This Tips for Parents article is from a seminar hosted by Jim Delisle, who offers considerations to remember and suggestions for addressing underachievement.
One of my favorite quotes is from English author George Eliot: “It’s never too late to be who you might have been.” It seems this truth is especially appropriate for gifted kids and teens who are said to be “underachieving” when they don’t meet a level of expectation that others expect them to reach. But consider these questions:
* where does “underachievement” end and achievement begin? Is a grade of “B” low enough to qualify a gifted student as underachieving? Could a grade of “C-” be considered “achievement” because it is still a passing grade?
* the term “underachievement” is often applied to a child in his/her entirety, as in “My son/daughter is an underachiever.” But does said child really underachieve in every domain, or just in selected ones?
* The usual knee-jerk response to teenage underachievement is to take away what the adolescents love to do until they begin to achieve again. But how often does this actually work? And if it doesn’t work, why not?
These and other issues are the main reasons that underachievement remains a conundrum for teachers, parents and the so-called “underachievers” themselves. So, to try to get our collective heads and hands around this issue, here are some important considerations to remember…and a few suggestions for addressing this quandary:
- No one wants to be an underachiever. As human beings, we seem hard-wired to seek put pleasure, not pain—and being an underachiever is not a pleasant thing. However, for children and teens who do not get recognized for anything less than perfection, they may choose to underachieve to get themselves away from the pressure to always be #1. Hey, if you can’t be “first best”, you might strive to become “first worst”. In either position, you tend to get a lot of attention from others—which is better than being in the middles and getting ignored.
- Underachievement tends to be an issue of dignity not curriculum. If a gifted child is required to complete work that is tedious or repetitive, or loses credit for refusing to do homework that is pointless, s/he will begin to question the value of high grades. If teachers don’t seem to care how high a child can jump, academically speaking, and focus instead on whether s/he can jump at all, the capable child often begins to feel that his or her intellect is being both denied and disrespected. Without this intellectual dignity being afforded, grades lose their significance, be they “As” of “Fs”.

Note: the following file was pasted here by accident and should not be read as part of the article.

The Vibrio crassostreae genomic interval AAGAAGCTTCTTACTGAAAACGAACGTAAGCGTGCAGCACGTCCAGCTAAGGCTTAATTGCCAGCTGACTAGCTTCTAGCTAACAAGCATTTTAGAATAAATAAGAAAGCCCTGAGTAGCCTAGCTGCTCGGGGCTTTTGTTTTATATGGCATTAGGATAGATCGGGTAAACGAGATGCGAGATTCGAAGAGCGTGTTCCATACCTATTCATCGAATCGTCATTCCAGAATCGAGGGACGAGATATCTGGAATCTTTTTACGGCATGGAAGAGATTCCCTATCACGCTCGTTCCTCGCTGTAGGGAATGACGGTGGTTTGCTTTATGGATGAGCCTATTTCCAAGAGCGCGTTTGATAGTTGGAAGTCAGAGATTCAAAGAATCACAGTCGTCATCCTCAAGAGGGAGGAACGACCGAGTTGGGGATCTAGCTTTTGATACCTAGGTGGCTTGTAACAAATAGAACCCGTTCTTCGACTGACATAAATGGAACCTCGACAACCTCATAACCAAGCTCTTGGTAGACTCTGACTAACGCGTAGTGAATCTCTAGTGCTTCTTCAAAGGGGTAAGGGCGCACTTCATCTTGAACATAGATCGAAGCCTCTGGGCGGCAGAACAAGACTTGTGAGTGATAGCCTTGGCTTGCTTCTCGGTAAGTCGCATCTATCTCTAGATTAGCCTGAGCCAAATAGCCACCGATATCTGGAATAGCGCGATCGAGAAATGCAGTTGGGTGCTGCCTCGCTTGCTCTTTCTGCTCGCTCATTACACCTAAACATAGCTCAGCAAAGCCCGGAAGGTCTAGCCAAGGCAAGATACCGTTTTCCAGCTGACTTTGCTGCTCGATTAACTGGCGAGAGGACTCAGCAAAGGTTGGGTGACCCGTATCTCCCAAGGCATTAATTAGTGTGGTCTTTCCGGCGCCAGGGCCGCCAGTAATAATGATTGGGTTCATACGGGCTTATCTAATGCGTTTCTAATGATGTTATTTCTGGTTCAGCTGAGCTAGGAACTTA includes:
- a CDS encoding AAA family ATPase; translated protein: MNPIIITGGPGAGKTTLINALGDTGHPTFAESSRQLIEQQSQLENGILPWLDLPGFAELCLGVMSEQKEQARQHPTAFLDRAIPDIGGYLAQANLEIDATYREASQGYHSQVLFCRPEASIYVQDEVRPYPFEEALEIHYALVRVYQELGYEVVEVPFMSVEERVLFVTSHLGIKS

- Every “underachiever” is good at and passionate about something. Sadly, despite a gifted underachiever’s interest and knowledge of game design, cloning or poetic expression, if these areas are not part of a child’s curriculum, they are often considered less important than the content of a math or science class. Even sadder, if grades fall too low in school, these areas of passion or interest are frequently removed from the child’s repertoire “…until such time that you get serious about school.” This sets up more battles—not over “content”, but over “dignity”.
So, are there any solutions that always work to resolve underachievement? Sorry…no (kids are too unique for a one-size-fits-all approach to work.) However, in my 33 years of working with underachievement as a teacher and counselor, I find that the following ideas work more often than not.
- Compare where a child is succeeding in school and where s/he is not. The best way to address underachievement is through a positive, proactive approach. Thus, if you can determine the conditions in which a child succeeds, and with which teachers a child performs as expected, try to “tease out” the elements of why this success has been achieved. As much as possible, try to replicate these strategies/attitudes in situations where the child has not been successful.
- The underachieving child needs to be acknowledged for attempts, not just successes. If the only time a gifted child hears “Good job!” is when perfection is attained, the seeds for underachievement are being sown. However, if parents and teachers say things like “This is going to be a tough task, and I’ll be here to help in any ways I can. I simply want to thank you for taking on this challenge.” Now…to which statement would you respond better. Yeah…I thought so.
- Get away from questioning “who’s at fault” for underachievement and work towards resolving the situation where no one loses. In every case of underachievement, there is enough blame to go around. A meager curriculum? Perhaps. Parental expectations that are too high? Could be. Lousy, cantankerous attitude toward authority? Students have been known to be guilty of that. But if parents, teachers and kids themselves can agree to have an honest series of conversations about what is working and what is not working, the first seeds of resolution have been sown.
Above all else, parents and teachers (but parents, especially) need to remember that a short-term gain in achievement is not worth the price of a long-term dissolution of the adult-child relationship. Sometimes, this means stepping back, as a parent; other times it means listening to your parent not as a critic, but as a partner in problem solving. If this ongoing conundrum of underachievement gets resolved successfully, it is because all parties involved perceive they have a stake in the situation.
“It’s never too late to be who you might have been.”—how true this is for all of us, including those so-called “underachievers” who simply want their intellects and their interests to be taken seriously.
See Dr. Delisle’s book, Doing Poorly on Purpose: Strategies to Reverse Underachievement and Respect Student Dignity
Jim Delisle is a retired professor and teacher. The author of 16 books and more than 250 articles, Jim’s focus is on making school and life relevant and enjoyable for gifted children and adolescents.